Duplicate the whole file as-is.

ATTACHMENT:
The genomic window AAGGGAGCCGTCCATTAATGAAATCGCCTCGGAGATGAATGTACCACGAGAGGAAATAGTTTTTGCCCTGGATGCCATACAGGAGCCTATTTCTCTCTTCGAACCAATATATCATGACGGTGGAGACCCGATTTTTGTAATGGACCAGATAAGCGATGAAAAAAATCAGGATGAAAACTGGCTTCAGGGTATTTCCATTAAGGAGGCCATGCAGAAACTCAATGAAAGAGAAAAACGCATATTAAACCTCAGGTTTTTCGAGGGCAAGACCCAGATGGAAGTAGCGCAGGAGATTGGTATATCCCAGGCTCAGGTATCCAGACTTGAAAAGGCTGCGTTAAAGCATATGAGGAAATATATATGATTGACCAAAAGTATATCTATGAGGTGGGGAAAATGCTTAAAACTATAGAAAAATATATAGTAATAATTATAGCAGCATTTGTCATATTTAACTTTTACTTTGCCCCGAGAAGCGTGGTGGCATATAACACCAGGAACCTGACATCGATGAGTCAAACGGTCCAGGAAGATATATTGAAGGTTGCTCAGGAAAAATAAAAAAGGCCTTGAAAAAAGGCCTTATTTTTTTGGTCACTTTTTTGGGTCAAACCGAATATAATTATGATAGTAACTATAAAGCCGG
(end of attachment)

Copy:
The genomic window AAGGGAGCCGTCCATTAATGAAATCGCCTCGGAGATGAATGTACCACGAGAGGAAATAGTTTTTGCCCTGGATGCCATACAGGAGCCTATTTCTCTCTTCGAACCAATATATCATGACGGTGGAGACCCGATTTTTGTAATGGACCAGATAAGCGATGAAAAAAATCAGGATGAAAACTGGCTTCAGGGTATTTCCATTAAGGAGGCCATGCAGAAACTCAATGAAAGAGAAAAACGCATATTAAACCTCAGGTTTTTCGAGGGCAAGACCCAGATGGAAGTAGCGCAGGAGATTGGTATATCCCAGGCTCAGGTATCCAGACTTGAAAAGGCTGCGTTAAAGCATATGAGGAAATATATATGATTGACCAAAAGTATATCTATGAGGTGGGGAAAATGCTTAAAACTATAGAAAAATATATAGTAATAATTATAGCAGCATTTGTCATATTTAACTTTTACTTTGCCCCGAGAAGCGTGGTGGCATATAACACCAGGAACCTGACATCGATGAGTCAAACGGTCCAGGAAGATATATTGAAGGTTGCTCAGGAAAAATAAAAAAGGCCTTGAAAAAAGGCCTTATTTTTTTGGTCACTTTTTTGGGTCAAACCGAATATAATTATGATAGTAACTATAAAGCCGG